7 Tips To Make Your Passwords Watertight
Passwords are the first line of defence in IT security, yet their importance is often overlooked. Despite 90 per cent of people expressing concern about their passwords being hacked, weak password security is commonplace:
Over half of people use the same password for home and work applications.
- 23 million accounts use ‘123456’ as the password.
- 57 per cent of users who fall foul of phishing attacks don’t change their passwords afterwards.
- Over 80% of data breaches are the direct result of poor password security.
The damage can be irreparable. Data leaks can result in heavy fines, while reputational damage can drive customers away, with approximately one-third refusing to do business with companies that leaked their personal data.
So, what steps can you take to improve the strength of your business’s passwords?
1) Avoid Single Words
Cybercriminals use software that tries to unlock a password with every word found in the dictionary, so common nouns and names are especially vulnerable. It may be easy to remember ‘dragon’, ‘football’, ‘welcome’, or ‘password’ (all of which feature in lists of the most common passwords), but they can be effortlessly detected by advanced hacking tools.
2) Use Letters, Numbers, And Symbols, Not Personal Data
The most secure passwords feature a random combination of letters, numbers, and symbols, which are much harder to predict. Include mixed capital and lower-case letters, too. Consecutive or identifiable patterns of letters (such as ‘abcde’ or ‘qwerty’) should be avoided, as should users’ personal data, much of which is discoverable via social media.
3) Choose Longer Passwords
On average, most passwords contain less than eight characters, making them much more susceptible to cyberattack. A longer password, of at least 16 characters, will significantly reduce the chances of a data breach.
4) Use Distinct Passwords For Each Application
While it is tempting for employees to use a single password across all applications for ease of access, it exposes the business to credential stuffing in which stolen passwords are automatically inputted into multiple websites to try to gain unauthorised access. Using a different password for each application or system will reduce the chance of a successful hack; if users are concerned about remembering different passwords, a password manager tool can be a great help.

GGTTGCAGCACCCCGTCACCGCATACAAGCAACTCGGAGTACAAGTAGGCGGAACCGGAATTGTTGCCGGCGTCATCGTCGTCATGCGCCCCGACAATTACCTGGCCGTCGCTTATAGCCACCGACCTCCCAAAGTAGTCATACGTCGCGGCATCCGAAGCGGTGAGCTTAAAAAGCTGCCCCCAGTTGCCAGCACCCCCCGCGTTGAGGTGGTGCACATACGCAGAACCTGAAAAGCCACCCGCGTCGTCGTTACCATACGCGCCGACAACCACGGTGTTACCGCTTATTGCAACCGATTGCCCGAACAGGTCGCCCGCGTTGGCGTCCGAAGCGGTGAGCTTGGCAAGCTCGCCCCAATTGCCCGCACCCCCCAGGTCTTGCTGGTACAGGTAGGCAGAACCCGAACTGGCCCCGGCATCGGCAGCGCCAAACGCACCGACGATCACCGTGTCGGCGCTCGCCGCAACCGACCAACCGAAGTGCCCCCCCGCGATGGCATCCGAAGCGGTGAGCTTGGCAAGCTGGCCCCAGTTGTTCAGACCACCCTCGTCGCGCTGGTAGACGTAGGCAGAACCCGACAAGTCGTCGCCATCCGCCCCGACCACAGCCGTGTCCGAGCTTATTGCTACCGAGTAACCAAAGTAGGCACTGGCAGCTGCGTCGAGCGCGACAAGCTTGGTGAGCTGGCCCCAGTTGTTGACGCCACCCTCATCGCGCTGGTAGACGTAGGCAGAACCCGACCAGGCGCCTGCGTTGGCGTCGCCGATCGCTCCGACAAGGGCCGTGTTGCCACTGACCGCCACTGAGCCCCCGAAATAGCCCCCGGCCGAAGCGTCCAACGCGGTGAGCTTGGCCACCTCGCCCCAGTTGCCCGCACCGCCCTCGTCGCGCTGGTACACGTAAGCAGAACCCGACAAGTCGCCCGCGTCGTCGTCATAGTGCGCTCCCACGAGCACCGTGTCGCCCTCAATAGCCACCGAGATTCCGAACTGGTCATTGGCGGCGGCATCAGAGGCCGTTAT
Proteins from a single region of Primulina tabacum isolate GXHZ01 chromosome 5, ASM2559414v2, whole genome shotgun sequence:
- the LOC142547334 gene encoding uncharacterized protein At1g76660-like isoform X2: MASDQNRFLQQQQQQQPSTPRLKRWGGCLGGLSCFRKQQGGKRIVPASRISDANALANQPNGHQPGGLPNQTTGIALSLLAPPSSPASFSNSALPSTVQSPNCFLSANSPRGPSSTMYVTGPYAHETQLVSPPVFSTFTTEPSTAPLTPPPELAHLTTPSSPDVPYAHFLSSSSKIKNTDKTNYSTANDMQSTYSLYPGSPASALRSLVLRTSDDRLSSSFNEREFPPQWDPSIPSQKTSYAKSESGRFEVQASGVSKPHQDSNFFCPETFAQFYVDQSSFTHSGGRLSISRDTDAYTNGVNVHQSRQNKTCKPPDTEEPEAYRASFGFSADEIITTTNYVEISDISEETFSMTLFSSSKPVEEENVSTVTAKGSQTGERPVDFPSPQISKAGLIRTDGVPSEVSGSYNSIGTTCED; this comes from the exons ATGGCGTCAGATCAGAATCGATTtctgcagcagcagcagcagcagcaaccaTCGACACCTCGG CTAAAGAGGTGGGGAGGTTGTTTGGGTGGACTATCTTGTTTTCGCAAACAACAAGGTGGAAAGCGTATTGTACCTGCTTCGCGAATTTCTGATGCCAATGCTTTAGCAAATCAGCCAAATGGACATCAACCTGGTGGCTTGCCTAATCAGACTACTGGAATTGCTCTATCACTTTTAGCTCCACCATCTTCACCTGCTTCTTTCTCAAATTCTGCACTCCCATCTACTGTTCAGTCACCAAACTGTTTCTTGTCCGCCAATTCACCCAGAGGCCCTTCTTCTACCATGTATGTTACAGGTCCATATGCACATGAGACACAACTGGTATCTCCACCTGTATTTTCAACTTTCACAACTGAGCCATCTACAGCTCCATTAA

5) Avoid Modifying A Single Root Password
Passwords should be entirely different, rather than multiple variations of the same theme. A common mistake is to use a root password that is modified for different applications (such as passwordone, passwordtwo, and so on).
6) Don’t Change Your Passwords Too Often
While it was once recommended to change your password every few months, current cybersecurity advice is not to do this. A properly constructed password that features random letters, numbers, and symbols is difficult to crack. Changing passwords often will make them harder to recall and encourages users to enter weaker, more memorable passwords that are easy pickings for experienced hackers.
7) Use Three Random Words
According to the National Cyber Security Centre, one of the best ways to secure your password is to choose three words – any words – and use them altogether. These can be everyday words or unusual words, which makes the password easy to remember, whilst also being long enough to keep it secure.
We Can Help You To Improve Your Business’s Cyber Security Awareness
At TMB, we provide comprehensive cybersecurity solutions for businesses across London and the south-east to protect them from the prying eyes of criminals and to prevent catastrophic data leaks.
To find out more about our services, please get in touch on [number] or request a free call back today.